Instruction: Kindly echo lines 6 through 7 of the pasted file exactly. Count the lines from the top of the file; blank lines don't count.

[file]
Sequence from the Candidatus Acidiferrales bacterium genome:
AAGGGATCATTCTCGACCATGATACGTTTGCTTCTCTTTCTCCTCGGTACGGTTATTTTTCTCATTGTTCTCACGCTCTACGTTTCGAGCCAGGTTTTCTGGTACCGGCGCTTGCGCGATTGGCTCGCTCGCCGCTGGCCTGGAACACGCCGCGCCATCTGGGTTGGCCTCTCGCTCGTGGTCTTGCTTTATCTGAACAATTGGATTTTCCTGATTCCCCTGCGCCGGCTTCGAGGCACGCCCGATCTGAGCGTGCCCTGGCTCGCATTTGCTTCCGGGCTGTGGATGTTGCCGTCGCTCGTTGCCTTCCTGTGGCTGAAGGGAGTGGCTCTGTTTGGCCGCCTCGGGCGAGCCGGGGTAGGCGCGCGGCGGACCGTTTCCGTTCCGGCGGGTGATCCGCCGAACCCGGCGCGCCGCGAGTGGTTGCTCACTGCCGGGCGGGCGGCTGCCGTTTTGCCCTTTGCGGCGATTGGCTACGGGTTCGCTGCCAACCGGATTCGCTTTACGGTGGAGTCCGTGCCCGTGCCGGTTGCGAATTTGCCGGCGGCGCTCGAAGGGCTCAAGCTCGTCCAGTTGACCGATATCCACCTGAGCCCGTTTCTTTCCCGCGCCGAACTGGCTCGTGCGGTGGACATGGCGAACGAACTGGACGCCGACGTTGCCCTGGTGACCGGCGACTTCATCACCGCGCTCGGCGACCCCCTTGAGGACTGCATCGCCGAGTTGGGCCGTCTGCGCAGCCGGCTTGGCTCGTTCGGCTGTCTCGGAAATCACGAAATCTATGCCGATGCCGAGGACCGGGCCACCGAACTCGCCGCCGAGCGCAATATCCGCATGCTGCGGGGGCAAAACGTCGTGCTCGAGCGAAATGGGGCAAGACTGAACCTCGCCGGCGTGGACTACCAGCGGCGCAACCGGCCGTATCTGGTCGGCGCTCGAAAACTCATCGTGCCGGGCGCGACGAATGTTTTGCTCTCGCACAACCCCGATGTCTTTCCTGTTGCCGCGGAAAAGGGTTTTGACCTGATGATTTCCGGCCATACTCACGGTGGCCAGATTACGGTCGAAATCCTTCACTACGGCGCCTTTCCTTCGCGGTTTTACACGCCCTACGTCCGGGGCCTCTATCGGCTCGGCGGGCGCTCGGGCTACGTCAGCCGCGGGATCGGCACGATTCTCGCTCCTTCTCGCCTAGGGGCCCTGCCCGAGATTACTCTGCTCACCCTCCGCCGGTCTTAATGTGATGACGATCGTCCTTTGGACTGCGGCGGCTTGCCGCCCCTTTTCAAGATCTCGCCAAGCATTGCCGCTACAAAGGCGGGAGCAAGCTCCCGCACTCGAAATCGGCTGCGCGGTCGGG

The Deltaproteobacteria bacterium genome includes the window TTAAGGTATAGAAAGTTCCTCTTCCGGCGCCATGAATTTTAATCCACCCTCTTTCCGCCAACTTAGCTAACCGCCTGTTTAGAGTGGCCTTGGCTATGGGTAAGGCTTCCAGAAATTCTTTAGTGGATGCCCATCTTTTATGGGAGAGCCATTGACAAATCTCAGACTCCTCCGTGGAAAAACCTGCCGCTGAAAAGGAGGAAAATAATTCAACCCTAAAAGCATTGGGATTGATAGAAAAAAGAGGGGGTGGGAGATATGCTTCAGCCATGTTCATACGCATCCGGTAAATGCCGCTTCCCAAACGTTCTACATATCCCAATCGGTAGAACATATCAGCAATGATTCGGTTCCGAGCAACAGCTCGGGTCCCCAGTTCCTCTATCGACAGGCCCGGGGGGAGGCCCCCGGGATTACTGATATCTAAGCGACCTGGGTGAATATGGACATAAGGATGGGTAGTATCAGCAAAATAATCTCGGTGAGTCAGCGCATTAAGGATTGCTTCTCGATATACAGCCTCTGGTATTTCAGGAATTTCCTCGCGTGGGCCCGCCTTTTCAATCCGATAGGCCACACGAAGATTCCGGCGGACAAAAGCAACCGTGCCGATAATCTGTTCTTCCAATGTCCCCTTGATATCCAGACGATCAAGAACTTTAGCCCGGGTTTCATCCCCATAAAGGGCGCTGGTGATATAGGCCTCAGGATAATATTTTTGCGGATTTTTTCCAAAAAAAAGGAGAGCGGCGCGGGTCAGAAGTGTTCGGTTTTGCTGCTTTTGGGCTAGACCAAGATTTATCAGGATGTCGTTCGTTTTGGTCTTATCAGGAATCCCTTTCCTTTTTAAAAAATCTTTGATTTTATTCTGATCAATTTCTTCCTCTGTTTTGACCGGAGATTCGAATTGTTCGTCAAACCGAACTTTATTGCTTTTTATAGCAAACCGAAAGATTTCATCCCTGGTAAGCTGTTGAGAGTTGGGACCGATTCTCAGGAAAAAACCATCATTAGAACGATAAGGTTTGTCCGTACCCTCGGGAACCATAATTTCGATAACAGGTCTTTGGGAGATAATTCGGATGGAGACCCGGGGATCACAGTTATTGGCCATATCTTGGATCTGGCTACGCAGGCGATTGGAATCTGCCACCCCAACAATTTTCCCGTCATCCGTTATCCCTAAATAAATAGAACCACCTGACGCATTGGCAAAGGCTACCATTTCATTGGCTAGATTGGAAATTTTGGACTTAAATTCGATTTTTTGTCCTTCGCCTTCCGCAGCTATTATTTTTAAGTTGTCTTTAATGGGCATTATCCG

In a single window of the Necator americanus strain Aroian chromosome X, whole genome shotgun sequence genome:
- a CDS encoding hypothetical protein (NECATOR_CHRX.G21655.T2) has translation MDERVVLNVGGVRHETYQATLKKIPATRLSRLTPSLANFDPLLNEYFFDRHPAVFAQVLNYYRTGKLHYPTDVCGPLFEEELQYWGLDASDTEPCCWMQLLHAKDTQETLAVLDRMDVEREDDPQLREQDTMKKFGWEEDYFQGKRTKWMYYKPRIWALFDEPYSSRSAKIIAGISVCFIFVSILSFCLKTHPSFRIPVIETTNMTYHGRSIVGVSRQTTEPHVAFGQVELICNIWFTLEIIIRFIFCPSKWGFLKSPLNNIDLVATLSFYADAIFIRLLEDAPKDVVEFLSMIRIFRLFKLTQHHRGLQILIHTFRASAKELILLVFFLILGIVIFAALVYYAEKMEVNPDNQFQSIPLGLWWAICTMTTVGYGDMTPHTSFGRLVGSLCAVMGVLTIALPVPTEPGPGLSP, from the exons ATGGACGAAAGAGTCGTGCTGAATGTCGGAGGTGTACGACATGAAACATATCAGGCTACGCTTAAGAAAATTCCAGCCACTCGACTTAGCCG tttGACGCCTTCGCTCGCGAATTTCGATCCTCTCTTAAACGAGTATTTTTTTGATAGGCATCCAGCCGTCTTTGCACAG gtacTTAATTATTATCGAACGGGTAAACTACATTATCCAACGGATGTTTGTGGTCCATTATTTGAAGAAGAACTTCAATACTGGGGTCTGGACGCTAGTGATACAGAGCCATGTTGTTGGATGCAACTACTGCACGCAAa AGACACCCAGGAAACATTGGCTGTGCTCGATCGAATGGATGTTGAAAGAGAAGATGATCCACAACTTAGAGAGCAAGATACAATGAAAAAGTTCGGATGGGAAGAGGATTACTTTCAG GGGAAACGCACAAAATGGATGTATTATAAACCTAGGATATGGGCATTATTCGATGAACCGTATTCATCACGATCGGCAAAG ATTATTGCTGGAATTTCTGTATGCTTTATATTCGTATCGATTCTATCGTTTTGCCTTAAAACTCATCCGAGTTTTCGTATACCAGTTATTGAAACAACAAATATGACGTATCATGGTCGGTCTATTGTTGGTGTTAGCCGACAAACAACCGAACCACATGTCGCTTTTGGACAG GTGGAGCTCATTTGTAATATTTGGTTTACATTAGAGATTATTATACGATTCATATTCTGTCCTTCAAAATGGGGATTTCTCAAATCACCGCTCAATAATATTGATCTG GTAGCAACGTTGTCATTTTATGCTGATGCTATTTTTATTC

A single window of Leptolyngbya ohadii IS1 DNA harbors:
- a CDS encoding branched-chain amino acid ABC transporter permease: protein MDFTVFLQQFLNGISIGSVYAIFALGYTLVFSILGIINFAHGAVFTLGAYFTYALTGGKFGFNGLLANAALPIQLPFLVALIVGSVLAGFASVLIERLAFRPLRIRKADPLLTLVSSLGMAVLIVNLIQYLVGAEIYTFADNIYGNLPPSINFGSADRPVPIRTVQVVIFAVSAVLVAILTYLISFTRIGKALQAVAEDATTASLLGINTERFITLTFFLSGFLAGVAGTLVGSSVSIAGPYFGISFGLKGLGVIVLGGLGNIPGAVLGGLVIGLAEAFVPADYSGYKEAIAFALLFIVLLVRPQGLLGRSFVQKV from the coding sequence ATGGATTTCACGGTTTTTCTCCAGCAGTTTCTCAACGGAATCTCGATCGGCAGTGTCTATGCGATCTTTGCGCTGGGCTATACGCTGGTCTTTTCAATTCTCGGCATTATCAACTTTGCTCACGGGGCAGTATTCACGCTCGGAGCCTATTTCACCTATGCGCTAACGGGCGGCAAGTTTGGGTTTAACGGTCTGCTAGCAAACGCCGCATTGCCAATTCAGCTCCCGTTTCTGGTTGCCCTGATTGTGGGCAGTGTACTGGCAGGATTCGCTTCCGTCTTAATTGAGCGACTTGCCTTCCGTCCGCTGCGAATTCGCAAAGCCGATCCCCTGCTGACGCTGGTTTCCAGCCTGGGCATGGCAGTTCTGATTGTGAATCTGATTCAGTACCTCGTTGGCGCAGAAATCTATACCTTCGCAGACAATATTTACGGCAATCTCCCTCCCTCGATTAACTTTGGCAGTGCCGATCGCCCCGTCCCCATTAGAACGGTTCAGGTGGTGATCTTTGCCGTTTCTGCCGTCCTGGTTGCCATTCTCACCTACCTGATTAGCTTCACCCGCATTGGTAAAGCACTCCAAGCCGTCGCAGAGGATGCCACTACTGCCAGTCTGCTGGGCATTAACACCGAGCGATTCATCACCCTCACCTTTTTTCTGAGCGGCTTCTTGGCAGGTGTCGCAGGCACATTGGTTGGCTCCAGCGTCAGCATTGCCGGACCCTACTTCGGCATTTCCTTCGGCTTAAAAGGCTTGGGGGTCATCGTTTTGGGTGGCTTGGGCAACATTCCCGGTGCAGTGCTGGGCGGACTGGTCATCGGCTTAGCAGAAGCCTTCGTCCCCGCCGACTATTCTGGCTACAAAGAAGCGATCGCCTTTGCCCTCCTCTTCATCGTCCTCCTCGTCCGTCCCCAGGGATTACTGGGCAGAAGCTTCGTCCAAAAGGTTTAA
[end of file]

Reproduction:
A single window of Leptolyngbya ohadii IS1 DNA harbors:
- a CDS encoding branched-chain amino acid ABC transporter permease: protein MDFTVFLQQFLNGISIGSVYAIFALGYTLVFSILGIINFAHGAVFTLGAYFTYALTGGKFGFNGLLANAALPIQLPFLVALIVGSVLAGFASVLIERLAFRPLRIRKADPLLTLVSSLGMAVLIVNLIQYLVGAEIYTFADNIYGNLPPSINFGSADRPVPIRTVQVVIFAVSAVLVAILTYLISFTRIGKALQAVAEDATTASLLGINTERFITLTFFLSGFLAGVAGTLVGSSVSIAGPYFGISFGLKGLGVIVLGGLGNIPGAVLGGLVIGLAEAFVPADYSGYKEAIAFALLFIVLLVRPQGLLGRSFVQKV from the coding sequence ATGGATTTCACGGTTTTTCTCCAGCAGTTTCTCAACGGAATCTCGATCGGCAGTGTCTATGCGATCTTTGCGCTGGGCTATACGCTGGTCTTTTCAATTCTCGGCATTATCAACTTTGCTCACGGGGCAGTATTCACGCTCGGAGCCTATTTCACCTATGCGCTAACGGGCGGCAAGTTTGGGTTTAACGGTCTGCTAGCAAACGCCGCATTGCCAATTCAGCTCCCGTTTCTGGTTGCCCTGATTGTGGGCAGTGTACTGGCAGGATTCGCTTCCGTCTTAATTGAGCGACTTGCCTTCCGTCCGCTGCGAATTCGCAAAGCCGATCCCCTGCTGACGCTGGTTTCCAGCCTGGGCATGGCAGTTCTGATTGTGAATCTGATTCAGTACCTCGTTGGCGCAGAAATCTATACCTTCGCAGACAATATTTACGGCAATCTCCCTCCCTCGATTAACTTTGGCAGTGCCGATCGCCCCGTCCCCATTAGAACGGTTCAGGTGGTGATCTTTGCCGTTTCTGCCGTCCTGGTTGCCATTCTCACCTACCTGATTAGCTTCACCCGCATTGGTAAAGCACTCCAAGCCGTCGCAGAGGATGCCACTACTGCCAGTCTGCTGGGCATTAACACCGAGCGATTCATCACCCTCACCTTTTTTCTGAGCGGCTTCTTGGCAGGTGTCGCAGGCACATTGGTTGGCTCCAGCGTCAGCATTGCCGGACCCTACTTCGGCATTTCCTTCGGCTTAAAAGGCTTGGGGGTCATCGTTTTGGGTGGCTTGGGCAACATTCCCGGTGCAGTGCTGGGCGGACTGGTCATCGGCTTAGCAGAAGCCTTCGTCCCCGCCGACTATTCTGGCTACAAAGAAGCGATCGCCTTTGCCCTCCTCTTCATCGTCCTCCTCGTCCGTCCCCAGGGATTACTGGGCAGAAGCTTCGTCCAAAAGGTTTAA